Gun measure clears first Senate hurdle, but tougher ones await
04/11/2013 12:54 PM
04/17/2013 5:07 PM
A Senate vote Thursday to proceed with debate on gun legislation cleared an important, early hurdle for supporters of firearms restrictions, but backers face huge and potentially insurmountable obstacles in the days and weeks ahead.
The Senate plans next week to consider some of the most far-reaching gun control measures Congress has debated in more than a decade. Next up are proposals to strengthen background checks, due for a vote Monday or Tuesday, followed by efforts to ban assault weapons, to restrict the size of ammunition clips and more.
The Senate hopes to finish work on the measure by April 26.
Getting strong gun control legislation is going to be tough. Though the vote to proceed Thursday passed by a bipartisan 68-31 vote, eight more than needed, many senators made it clear they were voting only to keep going, not to endorse any specific measures.
“This needs to be debated,” explained Sen. Bob Corker, R-Tenn.
But he, like many gun rights advocates, would not even commit to backing Wednesday’s compromise on background checks. He and others wanted to see the exact language first.
“There hasn’t been enough explanation,” Corker said.
Polls reflected the uncertainty. A CNN/ORC survey April 5-7 showed overwhelming support for background checks – but not all kinds. Nearly nine in 10 people backed tough checks for purchases from a gun store or other business. But that dropped to 70 percent for purchases from an individual and sank to 54 percent for guns bought from a family member or given as gifts.
The compromise forged this week by Sens. Joe Manchin, D-W.Va., and Pat Toomey, R-Pa., would not make background checks universal, as gun control advocates have sought. Their amendment would apply to gun show sales and online purchases but would exempt private transactions between friends and family members.
Still, gun control supporters, including President Barack Obama, saw Thursday’s vote as an important step forward. Sixteen Republicans joined 50 Democrats and two independents in favor of the procedural motion, while two Democrats – Alaska’s Mark Begich and Arkansas’ Mark Pryor – joined 29 Republicans in opposing it.
“I’ve long believed we don’t need more laws restricting the Second Amendment rights of Americans, we need to better enforce those on the books,” explained Begich, who faces a tough re-election next year.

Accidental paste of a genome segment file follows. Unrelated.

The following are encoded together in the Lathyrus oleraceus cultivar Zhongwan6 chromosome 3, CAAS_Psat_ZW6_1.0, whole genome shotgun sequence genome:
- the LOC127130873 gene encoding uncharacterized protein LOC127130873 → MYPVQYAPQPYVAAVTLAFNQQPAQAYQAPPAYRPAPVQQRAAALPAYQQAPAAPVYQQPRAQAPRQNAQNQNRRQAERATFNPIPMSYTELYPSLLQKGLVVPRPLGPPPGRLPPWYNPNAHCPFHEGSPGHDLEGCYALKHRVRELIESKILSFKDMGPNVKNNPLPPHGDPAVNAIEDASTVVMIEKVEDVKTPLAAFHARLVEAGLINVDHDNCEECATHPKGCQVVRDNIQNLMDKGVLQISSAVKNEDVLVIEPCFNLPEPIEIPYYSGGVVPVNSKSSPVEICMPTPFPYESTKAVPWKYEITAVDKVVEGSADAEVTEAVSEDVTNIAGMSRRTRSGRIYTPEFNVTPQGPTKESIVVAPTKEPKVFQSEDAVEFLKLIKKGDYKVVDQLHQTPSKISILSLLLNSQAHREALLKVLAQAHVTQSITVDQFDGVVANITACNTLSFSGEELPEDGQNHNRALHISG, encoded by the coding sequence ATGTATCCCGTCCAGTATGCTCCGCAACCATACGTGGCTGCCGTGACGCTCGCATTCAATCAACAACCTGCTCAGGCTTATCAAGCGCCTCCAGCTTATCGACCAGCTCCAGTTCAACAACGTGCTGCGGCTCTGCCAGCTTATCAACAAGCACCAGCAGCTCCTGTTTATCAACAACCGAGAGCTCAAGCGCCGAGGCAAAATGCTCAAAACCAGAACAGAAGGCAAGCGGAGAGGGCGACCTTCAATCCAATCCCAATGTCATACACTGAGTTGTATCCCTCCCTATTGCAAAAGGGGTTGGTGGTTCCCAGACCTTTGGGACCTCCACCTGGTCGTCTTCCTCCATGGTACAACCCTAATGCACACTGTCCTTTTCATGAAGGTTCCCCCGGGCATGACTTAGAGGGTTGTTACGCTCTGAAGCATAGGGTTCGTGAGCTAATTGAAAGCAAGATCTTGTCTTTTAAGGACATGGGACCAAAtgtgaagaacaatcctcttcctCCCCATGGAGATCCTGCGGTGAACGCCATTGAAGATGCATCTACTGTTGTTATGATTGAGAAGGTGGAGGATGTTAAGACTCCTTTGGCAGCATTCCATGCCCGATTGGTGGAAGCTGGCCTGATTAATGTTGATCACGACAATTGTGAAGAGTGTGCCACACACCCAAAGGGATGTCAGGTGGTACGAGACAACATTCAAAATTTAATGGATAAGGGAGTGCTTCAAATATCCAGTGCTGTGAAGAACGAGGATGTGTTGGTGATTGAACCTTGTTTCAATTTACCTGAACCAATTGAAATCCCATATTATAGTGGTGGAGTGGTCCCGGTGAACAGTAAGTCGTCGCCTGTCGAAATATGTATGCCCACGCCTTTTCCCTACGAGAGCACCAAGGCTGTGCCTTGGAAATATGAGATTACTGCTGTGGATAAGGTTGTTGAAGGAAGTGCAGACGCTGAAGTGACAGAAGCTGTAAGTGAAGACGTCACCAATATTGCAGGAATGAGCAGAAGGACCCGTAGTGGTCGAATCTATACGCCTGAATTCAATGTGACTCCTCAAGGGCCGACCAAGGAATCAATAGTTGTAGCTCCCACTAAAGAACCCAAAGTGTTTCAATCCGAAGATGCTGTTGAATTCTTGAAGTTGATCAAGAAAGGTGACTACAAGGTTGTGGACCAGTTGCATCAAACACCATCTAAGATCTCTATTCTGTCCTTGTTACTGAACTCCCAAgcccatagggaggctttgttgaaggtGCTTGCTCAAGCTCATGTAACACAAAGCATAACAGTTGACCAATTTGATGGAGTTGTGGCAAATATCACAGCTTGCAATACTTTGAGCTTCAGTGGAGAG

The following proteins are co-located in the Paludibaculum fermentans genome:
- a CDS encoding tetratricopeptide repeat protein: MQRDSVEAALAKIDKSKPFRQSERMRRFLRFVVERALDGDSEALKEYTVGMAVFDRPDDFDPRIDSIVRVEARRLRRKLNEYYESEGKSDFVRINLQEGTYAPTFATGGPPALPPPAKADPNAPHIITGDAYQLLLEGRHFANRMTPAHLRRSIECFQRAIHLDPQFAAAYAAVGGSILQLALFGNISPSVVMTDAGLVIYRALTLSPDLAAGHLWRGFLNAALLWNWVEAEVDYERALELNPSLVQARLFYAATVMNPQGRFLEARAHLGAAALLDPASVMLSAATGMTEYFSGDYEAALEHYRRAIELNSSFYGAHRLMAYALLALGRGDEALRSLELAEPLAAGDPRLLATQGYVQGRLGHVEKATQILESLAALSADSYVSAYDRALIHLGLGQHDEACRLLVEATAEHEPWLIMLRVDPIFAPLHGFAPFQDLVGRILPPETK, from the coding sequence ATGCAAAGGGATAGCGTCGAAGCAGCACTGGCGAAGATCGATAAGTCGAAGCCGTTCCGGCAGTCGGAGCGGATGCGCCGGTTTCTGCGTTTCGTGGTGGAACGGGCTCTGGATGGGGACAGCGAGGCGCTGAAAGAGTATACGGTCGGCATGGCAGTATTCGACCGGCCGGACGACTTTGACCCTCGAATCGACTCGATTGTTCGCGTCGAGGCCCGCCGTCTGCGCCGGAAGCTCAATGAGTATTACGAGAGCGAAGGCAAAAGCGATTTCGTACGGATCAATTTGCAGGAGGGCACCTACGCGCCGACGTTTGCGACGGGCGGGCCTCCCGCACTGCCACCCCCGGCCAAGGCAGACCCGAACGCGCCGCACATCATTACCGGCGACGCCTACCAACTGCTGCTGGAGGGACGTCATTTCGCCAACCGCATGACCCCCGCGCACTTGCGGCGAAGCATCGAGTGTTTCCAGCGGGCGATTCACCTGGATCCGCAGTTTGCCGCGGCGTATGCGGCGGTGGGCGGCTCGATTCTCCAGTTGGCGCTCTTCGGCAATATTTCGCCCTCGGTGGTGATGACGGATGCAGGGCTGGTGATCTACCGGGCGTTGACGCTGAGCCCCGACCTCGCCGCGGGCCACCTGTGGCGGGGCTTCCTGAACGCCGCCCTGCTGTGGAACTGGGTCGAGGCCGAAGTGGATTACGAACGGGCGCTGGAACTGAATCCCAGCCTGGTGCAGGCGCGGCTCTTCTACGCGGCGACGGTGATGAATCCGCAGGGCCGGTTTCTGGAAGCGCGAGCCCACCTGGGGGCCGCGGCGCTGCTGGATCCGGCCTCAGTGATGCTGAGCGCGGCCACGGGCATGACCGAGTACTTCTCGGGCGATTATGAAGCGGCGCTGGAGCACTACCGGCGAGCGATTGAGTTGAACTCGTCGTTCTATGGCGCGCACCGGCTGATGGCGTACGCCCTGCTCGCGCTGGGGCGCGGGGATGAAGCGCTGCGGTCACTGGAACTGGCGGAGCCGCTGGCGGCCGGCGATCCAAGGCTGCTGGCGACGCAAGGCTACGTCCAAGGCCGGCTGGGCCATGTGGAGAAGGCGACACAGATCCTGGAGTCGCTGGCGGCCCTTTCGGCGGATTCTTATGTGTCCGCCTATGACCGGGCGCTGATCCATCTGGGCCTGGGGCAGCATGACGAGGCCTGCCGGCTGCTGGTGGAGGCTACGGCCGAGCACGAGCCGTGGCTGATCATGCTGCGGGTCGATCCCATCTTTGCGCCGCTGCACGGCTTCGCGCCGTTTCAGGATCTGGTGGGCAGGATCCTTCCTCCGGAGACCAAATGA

The vote was a setback for the National Rifle Association, a politically powerful group that had sought to keep the legislation from getting to the Senate floor.
“We are turning the page against the NRA’s dominance,” Sen. Charles Schumer, D-N.Y., said in an appearance with victims of gun violence and their families before the vote.
After the vote, the president spoke with family members of relatives killed in the Dec. 14 Sandy Hook Elementary School massacre. He “congratulated the families on this important step forward,” according to White House Press Secretary Jay Carney.
“The bipartisan progress would not have been possible without their efforts,” Carney said. “He reiterated that much work remains and pledged to continue fighting for the votes they deserve.”
Obama, like other gun control backers, praised the victims’ families, which have been meeting this week with senators, for having an important effect on the outcome.
They “may well have been decisive,” Carney said. “The president has said all along, and you heard him in Hartford on Monday, that Congress will do the right thing if the American people speak up."
But though the Thursday vote was an important symbolic victory, illustrating that a broad coalition of lawmakers were at least willing to debate the bill, there’s little agreement on much else.
The NRA, as well as major conservative groups, are watching closely and vowing to remind their members how lawmakers voted.
However, several groups pushing for tighter gun laws are fighting back. They have major backing from billionaire New York Mayor Michael Bloomberg, who might serve as a counterweight to two decades of NRA influence on gun issues.
“The ground is shifting politically as we speak,” Sen. Richard Blumenthal, D-Conn.
Sen. Ben Cardin, D-Md., called the vote a “breakthrough.”
The next hurdle will be trying to get agreement on what amendments will be taken up. Gun rights advocates are preparing their own proposals, believed to involve more funding for mental health, among other proposals.
Gun control backers know such proposals might gain considerable support, and by voting for them, on-the-fence senators could claim they voted for gun safety and not take the tougher votes. But without allowing such plans to come to a vote, supporters risk procedural tie-ups.
The supporters’ best hope is that the mood that prevailed this week continues: that for or against gun control, at least there should be a debate.
“I hope we don’t have to go through this procedural mishmash,” said Senate Majority Harry Reid, D-Nev.
Lesley Clark of the Washington Bureau contributed.
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